Landmark Hotel’s Bank Fails

The FDIC has seized Georgia’s Silverton Bank, Matt Andrejszak writes for Marketwatch, which is notable here because they’re the bank financing the Landmark Hotel. How will this effect the hotel? Well, it’s not like it could get any worse than remaining as-is. Thanks to Bob for the tip.

By the way, if you’re curious about how the FDIC actually seizes a bank, I highly recommend listening to the recent This American Life episode about this very topic. It’s actually pretty bad-ass. At 6:00 PM on a Friday, dozens of covert agents converge on the unsuspecting bank simultaneously, lock it down, and spend the weekend doing a full accounting of its assets, merging those assets with those of another bank in the area, and opening it again for business under its new name on Monday. They try to do that on a three-day weekend (this Monday, for instance, is a bank holiday), but it’s still a pretty amazing accomplishment.

11 Responses to “Landmark Hotel’s Bank Fails”


  • I heard that episode of “This American Life.” It’s completely bad-ass… well, to the extent that accountants can be HARD CORE.

    Oh, and damn this stupid hotel construction failure. I was counting on my roof-top bar, and the drinks that Mr. Minor promised to buy the skeptics like me.

  • Oh, the heavenly bliss of rooftop bars. Someday, someday. Sigh! I don’t miss big city life very much, but I do miss hanging out on rooftops of tall buildings. The Landmark Hotel was going to be as close as we could get to a tall building, and that rooftop bar was going to help satisfy that particular wistfulness for me. Damn.

  • Well, thank goodness the city had the common sense to have the developer put up a performance bond. The city would be really screwed had they not done so. Nothing worse than an abandoned large construction site in the middle of your crown-jewel Downtown Mall.

  • What does a “performance bond” do? Just curious.

  • Why is this Monday a bank holiday? What’s the occasion?

  • What does a “performance bond” do? Just curious.

    A performance bond is when you put up a bunch of money to back up a promise. For instance, my wife and I built a road on our land last year. The county has a series of environmental regulations, mostly related to erosion, to which we had to adhere. But the trouble for the county is that they’ve got a tough time making people do anything. We signed a piece of paper promising that we’d put up siltation barriers, but if we didn’t actually do it, they’d have to take us to court to make us. That could take months or years, in which time a lot of damage could be done. So, instead, they had us give them something like $10,000, which they held onto until we were done. If we hadn’t put up the barriers, they could have used some of that money to pay somebody to do it. Like most people, we didn’t actually have $10,000 lying around to pony up, so we went to a local insurance agency and paid them a couple of hundred bucks, and they put up the bond on our behalf. Kind of like paying a bail bondsman.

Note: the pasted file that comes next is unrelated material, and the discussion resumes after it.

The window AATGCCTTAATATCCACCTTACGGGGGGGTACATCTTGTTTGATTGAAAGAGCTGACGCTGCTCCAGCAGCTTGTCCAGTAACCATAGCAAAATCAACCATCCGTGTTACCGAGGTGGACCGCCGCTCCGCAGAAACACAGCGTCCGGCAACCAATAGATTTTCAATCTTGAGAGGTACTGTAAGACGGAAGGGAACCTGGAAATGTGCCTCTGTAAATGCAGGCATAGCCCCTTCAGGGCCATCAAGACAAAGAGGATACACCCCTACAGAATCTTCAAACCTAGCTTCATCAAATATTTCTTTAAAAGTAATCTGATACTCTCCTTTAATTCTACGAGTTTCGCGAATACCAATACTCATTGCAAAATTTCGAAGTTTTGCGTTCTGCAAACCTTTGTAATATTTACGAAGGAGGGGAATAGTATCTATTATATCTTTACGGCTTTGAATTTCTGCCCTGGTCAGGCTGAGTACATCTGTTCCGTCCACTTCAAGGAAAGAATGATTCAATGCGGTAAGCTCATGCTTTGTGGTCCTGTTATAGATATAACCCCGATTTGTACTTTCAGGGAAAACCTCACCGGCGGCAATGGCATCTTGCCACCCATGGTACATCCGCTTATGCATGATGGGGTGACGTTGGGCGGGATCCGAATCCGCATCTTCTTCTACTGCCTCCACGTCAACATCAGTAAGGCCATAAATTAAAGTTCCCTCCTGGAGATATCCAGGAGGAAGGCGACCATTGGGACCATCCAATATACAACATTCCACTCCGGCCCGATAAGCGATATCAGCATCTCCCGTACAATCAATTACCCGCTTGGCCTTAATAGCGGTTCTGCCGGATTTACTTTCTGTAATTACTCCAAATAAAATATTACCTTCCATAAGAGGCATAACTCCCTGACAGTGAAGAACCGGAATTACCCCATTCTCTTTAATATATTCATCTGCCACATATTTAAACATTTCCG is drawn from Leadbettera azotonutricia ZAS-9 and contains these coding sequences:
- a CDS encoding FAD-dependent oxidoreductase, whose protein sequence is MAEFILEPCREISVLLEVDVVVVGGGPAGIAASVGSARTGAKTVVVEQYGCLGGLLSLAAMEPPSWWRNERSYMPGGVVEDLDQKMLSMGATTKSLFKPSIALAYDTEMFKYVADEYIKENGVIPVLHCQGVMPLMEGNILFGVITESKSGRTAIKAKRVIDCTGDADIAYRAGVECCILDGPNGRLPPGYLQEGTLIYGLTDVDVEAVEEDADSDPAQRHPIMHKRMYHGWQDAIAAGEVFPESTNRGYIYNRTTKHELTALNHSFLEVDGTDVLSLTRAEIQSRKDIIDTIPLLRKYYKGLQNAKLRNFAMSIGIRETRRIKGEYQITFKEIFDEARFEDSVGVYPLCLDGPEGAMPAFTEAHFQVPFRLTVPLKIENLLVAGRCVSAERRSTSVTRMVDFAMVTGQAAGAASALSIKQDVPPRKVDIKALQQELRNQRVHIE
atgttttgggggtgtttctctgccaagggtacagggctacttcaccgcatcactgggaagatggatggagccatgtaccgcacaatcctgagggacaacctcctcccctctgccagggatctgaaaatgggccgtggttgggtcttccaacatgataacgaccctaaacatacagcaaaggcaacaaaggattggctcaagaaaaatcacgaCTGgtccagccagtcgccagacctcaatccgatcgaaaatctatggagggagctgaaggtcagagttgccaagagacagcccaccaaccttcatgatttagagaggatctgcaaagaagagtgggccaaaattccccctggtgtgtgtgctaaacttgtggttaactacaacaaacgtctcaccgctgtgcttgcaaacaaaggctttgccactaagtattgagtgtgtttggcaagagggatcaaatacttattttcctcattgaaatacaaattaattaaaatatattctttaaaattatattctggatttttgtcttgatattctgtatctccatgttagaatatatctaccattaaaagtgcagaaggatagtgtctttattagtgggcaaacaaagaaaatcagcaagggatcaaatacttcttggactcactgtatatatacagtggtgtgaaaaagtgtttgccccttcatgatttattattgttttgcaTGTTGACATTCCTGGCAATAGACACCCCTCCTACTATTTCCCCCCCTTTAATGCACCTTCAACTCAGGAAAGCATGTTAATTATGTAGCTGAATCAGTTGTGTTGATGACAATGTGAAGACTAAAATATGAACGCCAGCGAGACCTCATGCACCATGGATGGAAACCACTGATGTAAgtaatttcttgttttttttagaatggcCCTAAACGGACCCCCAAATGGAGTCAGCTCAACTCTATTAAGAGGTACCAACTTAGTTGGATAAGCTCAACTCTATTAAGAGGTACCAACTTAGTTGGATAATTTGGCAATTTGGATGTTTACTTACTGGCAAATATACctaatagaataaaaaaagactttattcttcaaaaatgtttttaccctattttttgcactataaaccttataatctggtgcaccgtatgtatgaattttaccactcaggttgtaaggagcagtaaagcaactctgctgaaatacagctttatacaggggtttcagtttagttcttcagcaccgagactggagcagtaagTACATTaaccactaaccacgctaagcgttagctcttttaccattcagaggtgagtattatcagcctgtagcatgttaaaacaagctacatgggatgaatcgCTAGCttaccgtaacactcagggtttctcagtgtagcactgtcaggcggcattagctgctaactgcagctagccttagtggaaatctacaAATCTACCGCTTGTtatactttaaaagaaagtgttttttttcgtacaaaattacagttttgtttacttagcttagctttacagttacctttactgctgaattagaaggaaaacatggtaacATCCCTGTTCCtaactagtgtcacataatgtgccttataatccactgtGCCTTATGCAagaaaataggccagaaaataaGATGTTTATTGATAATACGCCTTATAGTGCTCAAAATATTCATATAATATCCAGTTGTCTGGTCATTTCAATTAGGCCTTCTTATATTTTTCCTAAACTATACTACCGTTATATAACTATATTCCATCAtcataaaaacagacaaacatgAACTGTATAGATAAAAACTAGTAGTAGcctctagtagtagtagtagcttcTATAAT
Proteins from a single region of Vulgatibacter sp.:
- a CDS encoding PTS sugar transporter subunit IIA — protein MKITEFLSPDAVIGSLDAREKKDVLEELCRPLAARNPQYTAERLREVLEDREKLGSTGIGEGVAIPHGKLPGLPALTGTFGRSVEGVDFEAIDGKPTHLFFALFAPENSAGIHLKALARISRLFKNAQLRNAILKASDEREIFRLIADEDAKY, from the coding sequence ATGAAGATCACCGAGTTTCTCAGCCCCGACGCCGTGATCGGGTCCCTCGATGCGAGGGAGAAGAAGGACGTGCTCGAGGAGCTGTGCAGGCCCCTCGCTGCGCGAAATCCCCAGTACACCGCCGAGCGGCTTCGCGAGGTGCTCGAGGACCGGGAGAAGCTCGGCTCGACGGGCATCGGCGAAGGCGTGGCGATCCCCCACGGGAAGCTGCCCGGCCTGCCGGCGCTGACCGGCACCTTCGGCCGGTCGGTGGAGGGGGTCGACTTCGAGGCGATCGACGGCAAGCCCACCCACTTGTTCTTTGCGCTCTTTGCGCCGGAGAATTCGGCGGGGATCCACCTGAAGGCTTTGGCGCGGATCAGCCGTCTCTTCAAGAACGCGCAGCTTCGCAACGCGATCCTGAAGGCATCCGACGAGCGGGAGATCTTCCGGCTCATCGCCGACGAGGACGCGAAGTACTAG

Why is this Monday a bank holiday? What’s the occasion?

    May Day. Which, yes, was yesterday, but don’t ask me why they observe it on Monday. :)

  • Huh. I was just relying on Apple’s iCal, which has a built-in schedule of holidays. Monday is listed as “May Day Bank Holiday.” But googling around, I have to suspect that it might exist only in England. Which would do nothing to explain why it’s on my calendar. :)

  • According to JP Morgan, Monday, May 4, isn’t a bank holiday in the US. Where did it say said it was?
    http://www.jpmorgan.com/tss/General/Bank_Holidays/1104848711495

  • I am very happy to hear about this “performance” bond for the Landmark Hotel wreck – how much was the bond for and what will the city use it for?

  • I think maybe Big Al was kidding about there being a performance bond in place re: this project? I think maybe his point is that we’re screwed?

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